Phonte – Charity Starts At Home (+FE Music)
Under normal circumstances, the prospect of listening to a rap album about “being jaded with the rap game” would provoke about as much feverish anticipation as the release of a new Memphis Bleek LP. But this is Phonte we’re talking about. With his first (and, might I say, long overdue) solo album, the former Little Brother frontman spends the first four tracks proclaiming his distaste for rap stardom (and sometimes, rap itself) before book-ending the album with a similar diatribe about the joys of a quiet family life far removed from music industry excesses. Hip-hop, for Phonte, is “a tool that I use, that’s it.” CSAH contains one of the most astute guest line-ups in recent memory (with the likes of Evidence, Big K.R.I.T., Elzhi and Pharaohe Monch chipping in with verses), a nice filling of R&B tracks sandwiched between the hip-hop stuff, and – dun-da-da-daaah – the triumphant reunion of Tigallo over that trademark chopped-and-looped 9th Wonder production (with additional contributons from the always-on-point S1, Khrysis and Swiff D). But it’s the overall bittersweet sentiment of rapping-as-a-means-to-an-end (particularly in these dark days of the post-iTunes, post-GFC music biz) that really seals the deal for this listener. Worth the wait.
Fleet Foxes – Helplessness Blues (Sub Pop)
A lone entrant in the “white people music” category this year. Haunting, evocative, expansive, grandiose – use all the superlatives you like, but you still won’t come close to describing the joys of this album. The musicianship displayed on Helplessness Blues is exceptional, the voice of Robin Pecknold (and the harmonies backing him up) are at once pained and world-weary and angelic and uplifting, and the melodies and songwriting and idiosyncratic lyrics strike a chord that just can’t be defined. In case you can’t tell, I love this album. Highlights are many, but you can’t go past the incredible multi-part epics of ‘The Shrine/An Argument’ (see: 360 ‘No Matter What I Do’) and the title track for sheer mind-blowing tension and release. ‘Bedouin Dress’ is feel-good strum-along folk with an ethereal quality to it. ‘Sim Sala Bim’ conjures up weird and disturbing imagery but begs to be rewound and played back again and again. And ‘Grown Ocean’ sounds like the theme song for one’s ascension into Heaven. I don’t know where Fleet Foxes will go to from here; I hope it’s simply up.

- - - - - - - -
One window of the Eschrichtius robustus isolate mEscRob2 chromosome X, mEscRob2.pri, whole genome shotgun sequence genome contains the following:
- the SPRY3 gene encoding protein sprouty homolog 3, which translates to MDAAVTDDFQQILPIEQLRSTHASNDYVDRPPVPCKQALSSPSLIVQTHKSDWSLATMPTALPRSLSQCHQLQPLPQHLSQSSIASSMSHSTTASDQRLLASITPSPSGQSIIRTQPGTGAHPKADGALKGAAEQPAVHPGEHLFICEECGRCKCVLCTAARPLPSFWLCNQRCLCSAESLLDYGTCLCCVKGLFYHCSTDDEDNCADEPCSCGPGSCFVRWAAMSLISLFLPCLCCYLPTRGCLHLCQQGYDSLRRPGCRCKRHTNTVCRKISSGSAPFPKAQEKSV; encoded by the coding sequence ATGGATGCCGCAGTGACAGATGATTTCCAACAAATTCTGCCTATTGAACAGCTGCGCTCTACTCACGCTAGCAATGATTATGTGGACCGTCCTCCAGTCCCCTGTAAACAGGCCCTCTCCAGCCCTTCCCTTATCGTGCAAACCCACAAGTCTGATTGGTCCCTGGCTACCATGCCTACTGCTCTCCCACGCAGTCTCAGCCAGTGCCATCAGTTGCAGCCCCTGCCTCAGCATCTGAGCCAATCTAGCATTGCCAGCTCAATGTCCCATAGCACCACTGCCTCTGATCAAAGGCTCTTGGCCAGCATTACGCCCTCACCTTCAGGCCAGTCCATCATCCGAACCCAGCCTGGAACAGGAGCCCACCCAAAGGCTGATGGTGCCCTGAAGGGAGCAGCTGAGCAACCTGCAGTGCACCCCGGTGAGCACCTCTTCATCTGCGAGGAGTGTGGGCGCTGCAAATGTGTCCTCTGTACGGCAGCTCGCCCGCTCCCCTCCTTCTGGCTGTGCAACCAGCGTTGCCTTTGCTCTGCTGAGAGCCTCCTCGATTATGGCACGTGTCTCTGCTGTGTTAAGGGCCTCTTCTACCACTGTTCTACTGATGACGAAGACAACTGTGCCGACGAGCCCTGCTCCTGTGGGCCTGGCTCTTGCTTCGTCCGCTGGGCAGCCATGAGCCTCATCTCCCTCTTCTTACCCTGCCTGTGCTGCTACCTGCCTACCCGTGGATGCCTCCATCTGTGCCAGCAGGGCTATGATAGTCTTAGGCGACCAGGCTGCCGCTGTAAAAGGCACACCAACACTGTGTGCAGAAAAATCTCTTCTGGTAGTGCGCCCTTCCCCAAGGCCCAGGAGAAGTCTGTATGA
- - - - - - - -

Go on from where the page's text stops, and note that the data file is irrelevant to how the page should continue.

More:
Frank Ocean – nostalgia, Ultra (self-released)
Frank really shook up the world in 2011 and it’s not hard to see why. Take some exceptional R&B songwriting, a slightly subversive take on a much-loved but incredibly tired genre, highly competent singing ability, a money-can’t-buy affiliation with Odd Future, a nifty back-story about major label politics and a finely-tuned ear for savvy beat-jacking and you pretty much have the reasons for nostalgia, Ultra’s success. ‘Swim Good’ (see: 360 x Prime ‘Swim Good’) and ‘Novocaine’ are the obvious stars of the show here (with nods to suicidal thoughts, cocaine for breakfast and pornography over lush, late night, synth-heavy, post-Drake instrumentation), but the unexpected Eagles retread ‘American Wedding’ and the MGMT-sampling ‘Nature Feels’ are equally superb. An all-original Frank Ocean album in 2012 would be a beautiful thing. Until then, expect more hooks than Nate Dogg (R.I.P.) in the months ahead.
The Weeknd – House Of Balloons / Thursday (self-released)
The Weeknd is/are masters of mood. That’s important to note. Do they write great songs? Sometimes. That’s why these albums share a single spot in the top 10. Listen to each in its entirety, and at best you’ll have a ready-made sountrack to an incredible night of indiscriminate sexual encounters, recreational drug use and self-pity. If that’s your thing. But take the best five songs, respectively, from HOB and Thursday, put them on one 10-track disc, and you’ll have one of the finest albums of the year. Best tracks for my money are ‘House Of Balloons/Glass Tables’ (see: Prime x The Weeknd ‘House Of Balloons), ‘Wicked Games’, ‘The Knowing’, ‘Thursday’, ‘The Birds Part 1’, ‘Gone’ and the unexpectedly sunny ‘Heaven Or Las Vegas’. HOB is a far darker listen, but probably a better starting place to get inside the mind of singer/lyricist Abel Tesfaye – a pill-taking, model-fucking, wrist-cutting character as repulsive as Tyler the Creator, but one just as engaging.
Drake – Take Care (Young Money/Cash Money)
“I heard once that they would rather hear about memories than enemies. Rather hear what was or what will be than what is. Rather hear how you got it over how much it cost you. Rather hear about finding yourself and how you lost you. Rather you make this an open letter about family and struggle and it taking forever. About hearts that you’ve broken and ties that you’ve severed. No doubt in my mind, that’ll make ’em feel better.”
Geko & Aetcix – Goatmob (Crate Cartel)